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Mary Beth Nierengarten is a freelance medical writer with over 25 years of experience. Her work appears regularly in a number of print and online publications.
Although penicillin allergy is the most commonly reported medication allergy in children, the true incidence of this allergy in children is low with data suggesting that the large numbers of adverse drug reactions reported by parents as signs of an allergic reaction, such as rash or diarrhea associated with antibiotics, may not be consistent with a true allergic reaction.
Although penicillin allergy is the most commonly reported medication allergy in children, the true incidence of this allergy in children is low with data suggesting that the large numbers of adverse drug reactions reported by parents as signs of an allergic reaction, such as rash or diarrhea associated with antibiotics, may not be consistent with a true allergic reaction.1
Adding to this evidence are the results of a new study that used a questionnaire to identify and classify children with parent-reported penicillin allergy who presented to a pediatric emergency room.1 Conducted by researchers at the Medical College of Wisconsin, the study was undertaken to test the hypothesis that that most (70%) of reported penicillin allergies in a pediatric emergency department are low risk for true penicillin allergy.
“Our results suggest that the symptoms of parent-reported penicillin allergy in the pediatric emergency department frequently do not reflect those that would be expected from a true penicillin allergy,” said lead author of the study, David Vyles, DO, Pediatric Emergency Medicine, Medical College of Wisconsin, Milwaukee.
To determine which children presenting to a pediatric emergency department had symptoms indicative of a true penicillin allergy, Vyles and colleagues administered an allergy questionnaire to 605 parents reporting a penicillin allergy in their child to the pediatric emergency department.
Parents were asked to complete the 17-item questionnaire that included questions on the age of the child when the allergy was first diagnosed, the name of the antibiotic the child was taking when diagnosed with the allergy, the indication for antibiotic use, symptoms of allergic reaction, time to allergic reaction from first dose, and who diagnosed the allergy (ie, parent, physician, or both).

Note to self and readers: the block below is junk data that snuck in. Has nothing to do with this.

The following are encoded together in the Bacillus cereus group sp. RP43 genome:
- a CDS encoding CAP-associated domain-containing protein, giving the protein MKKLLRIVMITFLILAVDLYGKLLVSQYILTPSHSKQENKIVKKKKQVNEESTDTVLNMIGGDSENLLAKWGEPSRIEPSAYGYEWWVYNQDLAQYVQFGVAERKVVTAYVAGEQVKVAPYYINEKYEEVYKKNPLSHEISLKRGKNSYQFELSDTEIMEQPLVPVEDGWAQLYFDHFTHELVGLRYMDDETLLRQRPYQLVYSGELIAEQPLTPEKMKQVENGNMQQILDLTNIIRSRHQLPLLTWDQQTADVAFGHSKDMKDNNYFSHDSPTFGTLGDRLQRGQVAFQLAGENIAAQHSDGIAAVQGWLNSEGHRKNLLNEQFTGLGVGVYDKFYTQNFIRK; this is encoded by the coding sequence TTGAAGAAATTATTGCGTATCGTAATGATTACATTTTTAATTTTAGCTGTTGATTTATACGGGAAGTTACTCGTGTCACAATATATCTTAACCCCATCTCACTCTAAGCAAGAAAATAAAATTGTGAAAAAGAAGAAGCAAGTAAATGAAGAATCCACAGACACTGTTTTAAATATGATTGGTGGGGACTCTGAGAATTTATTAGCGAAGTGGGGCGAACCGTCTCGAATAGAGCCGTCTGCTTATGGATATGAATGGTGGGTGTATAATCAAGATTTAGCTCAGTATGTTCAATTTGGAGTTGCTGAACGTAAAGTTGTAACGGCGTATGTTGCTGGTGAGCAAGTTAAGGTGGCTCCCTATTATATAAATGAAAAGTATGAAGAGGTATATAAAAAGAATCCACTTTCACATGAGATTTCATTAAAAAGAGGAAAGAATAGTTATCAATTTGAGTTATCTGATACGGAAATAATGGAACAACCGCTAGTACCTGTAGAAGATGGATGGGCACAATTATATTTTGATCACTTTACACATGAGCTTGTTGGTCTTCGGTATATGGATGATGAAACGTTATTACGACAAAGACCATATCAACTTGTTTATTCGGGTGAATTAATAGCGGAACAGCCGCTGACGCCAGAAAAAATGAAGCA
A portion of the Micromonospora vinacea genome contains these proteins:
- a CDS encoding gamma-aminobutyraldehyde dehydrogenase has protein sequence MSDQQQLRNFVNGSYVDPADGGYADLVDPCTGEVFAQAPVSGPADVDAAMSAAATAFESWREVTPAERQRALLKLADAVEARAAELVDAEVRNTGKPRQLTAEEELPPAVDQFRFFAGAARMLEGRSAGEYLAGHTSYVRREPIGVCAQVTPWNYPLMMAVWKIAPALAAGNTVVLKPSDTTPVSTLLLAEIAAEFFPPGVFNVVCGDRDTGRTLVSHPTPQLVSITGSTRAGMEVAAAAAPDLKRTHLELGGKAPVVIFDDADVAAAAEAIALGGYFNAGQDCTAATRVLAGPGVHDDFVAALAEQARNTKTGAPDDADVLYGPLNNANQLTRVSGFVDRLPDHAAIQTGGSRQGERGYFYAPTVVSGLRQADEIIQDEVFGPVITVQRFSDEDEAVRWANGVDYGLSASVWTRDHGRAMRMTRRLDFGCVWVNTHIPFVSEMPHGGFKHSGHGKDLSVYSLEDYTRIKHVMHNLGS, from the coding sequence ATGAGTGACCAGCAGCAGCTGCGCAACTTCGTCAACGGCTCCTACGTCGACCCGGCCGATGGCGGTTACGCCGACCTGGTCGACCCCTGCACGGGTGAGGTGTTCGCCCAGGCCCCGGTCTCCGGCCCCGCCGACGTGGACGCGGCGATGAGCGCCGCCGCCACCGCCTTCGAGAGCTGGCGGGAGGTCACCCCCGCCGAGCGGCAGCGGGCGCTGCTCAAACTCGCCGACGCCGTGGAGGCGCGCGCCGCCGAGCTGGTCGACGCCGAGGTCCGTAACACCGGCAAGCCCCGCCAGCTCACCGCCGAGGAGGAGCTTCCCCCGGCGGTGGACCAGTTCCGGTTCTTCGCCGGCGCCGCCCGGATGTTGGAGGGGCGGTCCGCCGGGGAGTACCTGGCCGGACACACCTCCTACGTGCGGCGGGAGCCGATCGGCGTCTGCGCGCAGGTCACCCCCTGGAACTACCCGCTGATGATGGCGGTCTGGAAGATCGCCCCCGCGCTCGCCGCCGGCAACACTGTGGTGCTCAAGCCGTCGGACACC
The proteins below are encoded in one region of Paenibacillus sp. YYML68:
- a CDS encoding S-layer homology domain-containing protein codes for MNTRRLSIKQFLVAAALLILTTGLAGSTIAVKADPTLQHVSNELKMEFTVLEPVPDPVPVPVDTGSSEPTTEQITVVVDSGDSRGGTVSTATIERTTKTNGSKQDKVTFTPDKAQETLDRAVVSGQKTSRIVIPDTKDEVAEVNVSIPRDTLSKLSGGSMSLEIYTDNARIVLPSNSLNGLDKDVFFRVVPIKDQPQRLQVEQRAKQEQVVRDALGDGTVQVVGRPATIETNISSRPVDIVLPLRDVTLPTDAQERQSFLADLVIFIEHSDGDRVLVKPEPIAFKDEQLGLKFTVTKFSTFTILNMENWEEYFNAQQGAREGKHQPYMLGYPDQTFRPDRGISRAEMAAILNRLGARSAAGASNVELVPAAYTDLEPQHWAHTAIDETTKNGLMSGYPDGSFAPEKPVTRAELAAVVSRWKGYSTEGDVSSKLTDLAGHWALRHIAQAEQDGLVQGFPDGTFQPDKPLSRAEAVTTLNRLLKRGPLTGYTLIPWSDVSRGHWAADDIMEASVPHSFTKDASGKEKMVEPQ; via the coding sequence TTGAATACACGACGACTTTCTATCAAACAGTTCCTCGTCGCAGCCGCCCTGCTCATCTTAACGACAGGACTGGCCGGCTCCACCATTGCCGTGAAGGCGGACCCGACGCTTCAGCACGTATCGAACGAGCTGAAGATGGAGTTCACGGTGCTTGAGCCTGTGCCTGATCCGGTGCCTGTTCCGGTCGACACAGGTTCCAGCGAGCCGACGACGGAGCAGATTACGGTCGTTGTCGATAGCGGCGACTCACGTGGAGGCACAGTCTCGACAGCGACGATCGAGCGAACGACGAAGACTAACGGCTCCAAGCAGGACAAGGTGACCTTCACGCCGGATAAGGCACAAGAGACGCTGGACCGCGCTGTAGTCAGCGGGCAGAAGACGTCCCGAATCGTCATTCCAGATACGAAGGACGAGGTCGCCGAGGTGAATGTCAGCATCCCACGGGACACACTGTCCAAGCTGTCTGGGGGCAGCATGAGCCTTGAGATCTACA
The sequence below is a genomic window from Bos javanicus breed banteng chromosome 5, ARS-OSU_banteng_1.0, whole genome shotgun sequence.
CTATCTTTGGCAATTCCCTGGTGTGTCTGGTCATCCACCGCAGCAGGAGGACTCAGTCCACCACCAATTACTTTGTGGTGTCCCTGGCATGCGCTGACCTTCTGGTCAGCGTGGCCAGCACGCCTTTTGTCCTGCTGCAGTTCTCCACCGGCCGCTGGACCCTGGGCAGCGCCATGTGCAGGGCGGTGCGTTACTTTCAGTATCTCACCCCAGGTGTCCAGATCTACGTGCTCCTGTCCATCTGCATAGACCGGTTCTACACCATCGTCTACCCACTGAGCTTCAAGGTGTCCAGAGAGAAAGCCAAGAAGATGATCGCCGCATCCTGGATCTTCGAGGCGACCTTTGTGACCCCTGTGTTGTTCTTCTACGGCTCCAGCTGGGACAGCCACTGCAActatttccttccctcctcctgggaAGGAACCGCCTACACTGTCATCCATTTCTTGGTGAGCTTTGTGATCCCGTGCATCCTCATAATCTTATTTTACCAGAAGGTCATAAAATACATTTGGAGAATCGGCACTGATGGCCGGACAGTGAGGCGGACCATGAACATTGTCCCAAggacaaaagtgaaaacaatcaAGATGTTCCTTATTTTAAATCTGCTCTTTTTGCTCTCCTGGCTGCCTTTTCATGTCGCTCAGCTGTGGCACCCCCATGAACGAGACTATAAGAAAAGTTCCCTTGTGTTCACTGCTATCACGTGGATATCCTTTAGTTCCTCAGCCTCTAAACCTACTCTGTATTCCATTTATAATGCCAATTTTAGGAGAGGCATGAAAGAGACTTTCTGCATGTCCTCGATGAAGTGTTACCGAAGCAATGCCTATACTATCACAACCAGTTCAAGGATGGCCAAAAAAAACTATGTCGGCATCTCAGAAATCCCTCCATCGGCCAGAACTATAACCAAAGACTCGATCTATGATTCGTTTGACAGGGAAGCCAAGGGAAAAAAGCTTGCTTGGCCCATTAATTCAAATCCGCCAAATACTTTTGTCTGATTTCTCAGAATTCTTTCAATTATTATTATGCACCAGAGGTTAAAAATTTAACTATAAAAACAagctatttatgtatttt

Answers to the questions led to categorizing the risk of true penicillin allergy into high or low risk. High risk referred to reported reactions that were likely either immunoglobulin E (IgE)-mediated or T-cell driven and represented a high clinical risk for readmission of penicillin regardless of how administered. Low risk referred to reactions deemed unlikely to represent a reaction severe Ig-E mediated reaction or T-cell driven.
Of the 605 parents administered the questionnaire, 500 (83%) completed it. Of these 500 parents, 380 (76%) reported exclusively low-risk symptoms and 120 (24%) reported one or more high-risk allergy symptoms.
“Our results demonstrate that 76% of children presenting to the pediatric emergency department with patient-reported penicillin allergy exhibited exclusively low-risk symptoms of allergy that are likely to be inconsistent with a true allergic reaction,” said Dr Vyles.
Along with this primary outcome on the percentage of children with exclusively low-risk allergy symptoms to penicillin, the study also looked at secondary outcomes including the age of the child at allergy diagnosis, reason for antibiotic prescription, name of penicillin prescribed, onset of allergy symptoms in relation to taking the antibiotic, and the person diagnosing the child’s allergy.
Of these outcomes, Dr Vyles highlighted that rash and itching were the most common low risk symptoms reported by parents. The study found that about 94% of patients reported a rash, with most rashes identified as maculopapular. According to Vyles and colleagues, maculopapular rashes are thought to indicate either an adverse reaction to antibiotics or perhaps caused by a viral infection and therefore the large incidence found in this cohort suggests and supports that true penicillin allergy is likely over-diagnosed.
Dr Vyles also underscored that most of the children (75%) were diagnosed as having a penicillin allergy prior to their 3rd birthday, and that most (68%) were taking penicillin for an ear infection at the time the allergy was diagnosed.
When looking at who diagnosed the penicillin allergy, the study found that most parents (87%) said that the diagnosis was made by a primary care physician. However, follow up with the a subset of primary care offices uncovered that 81% of these physicians made the diagnosis based on the parent report and without witnessing the allergic reaction in the child themselves.
Beyond the safety precautions of identifying a true penicillin allergy in children, a further need is to ensure that children who do not have a true penicillin allergy have access to preferred and less expensive first-line antibiotic therapy.
These results provide evidence for the need to further study penicillin allergy in the pediatric emergency department setting, said Dr Vyles.
However, he emphasized further study is needed before the questionnaire is implemented in clinical practice.
“At this time, the questionnaire should not change pediatric emergency department management of reported penicillin allergy,” he said. “Future steps would involve testing children with low risk allergy symptoms for true penicillin allergy and comparing these results to our questionnaire results.”
1. Vyles D, Chiu A, Simpson P, et al. Parent-reported penicillin allergy symptoms in the pediatric emergency department. Academic Pediatrics 2016; pii: S1876-2859(16)30494-6. doi: 10.1016/j.acap.2016.11.004. [Epub ahead of print].